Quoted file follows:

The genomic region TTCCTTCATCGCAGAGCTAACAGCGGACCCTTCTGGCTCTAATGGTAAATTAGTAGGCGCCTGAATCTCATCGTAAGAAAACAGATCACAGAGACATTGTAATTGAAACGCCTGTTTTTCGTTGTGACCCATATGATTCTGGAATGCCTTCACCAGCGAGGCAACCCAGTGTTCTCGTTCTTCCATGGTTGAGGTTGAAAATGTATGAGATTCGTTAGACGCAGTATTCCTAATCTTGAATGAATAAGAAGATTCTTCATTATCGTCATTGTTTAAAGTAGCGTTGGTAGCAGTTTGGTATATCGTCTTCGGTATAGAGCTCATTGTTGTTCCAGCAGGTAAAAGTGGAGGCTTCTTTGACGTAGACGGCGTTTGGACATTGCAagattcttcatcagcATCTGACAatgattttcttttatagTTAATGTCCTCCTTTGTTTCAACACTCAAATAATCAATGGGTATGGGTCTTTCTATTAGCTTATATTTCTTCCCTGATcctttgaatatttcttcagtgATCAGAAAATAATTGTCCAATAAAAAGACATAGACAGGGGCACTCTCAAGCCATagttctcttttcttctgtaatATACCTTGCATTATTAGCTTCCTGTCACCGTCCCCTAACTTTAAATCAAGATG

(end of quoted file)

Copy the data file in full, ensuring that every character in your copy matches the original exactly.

The genomic region TTCCTTCATCGCAGAGCTAACAGCGGACCCTTCTGGCTCTAATGGTAAATTAGTAGGCGCCTGAATCTCATCGTAAGAAAACAGATCACAGAGACATTGTAATTGAAACGCCTGTTTTTCGTTGTGACCCATATGATTCTGGAATGCCTTCACCAGCGAGGCAACCCAGTGTTCTCGTTCTTCCATGGTTGAGGTTGAAAATGTATGAGATTCGTTAGACGCAGTATTCCTAATCTTGAATGAATAAGAAGATTCTTCATTATCGTCATTGTTTAAAGTAGCGTTGGTAGCAGTTTGGTATATCGTCTTCGGTATAGAGCTCATTGTTGTTCCAGCAGGTAAAAGTGGAGGCTTCTTTGACGTAGACGGCGTTTGGACATTGCAagattcttcatcagcATCTGACAatgattttcttttatagTTAATGTCCTCCTTTGTTTCAACACTCAAATAATCAATGGGTATGGGTCTTTCTATTAGCTTATATTTCTTCCCTGATcctttgaatatttcttcagtgATCAGAAAATAATTGTCCAATAAAAAGACATAGACAGGGGCACTCTCAAGCCATagttctcttttcttctgtaatATACCTTGCATTATTAGCTTCCTGTCACCGTCCCCTAACTTTAAATCAAGATG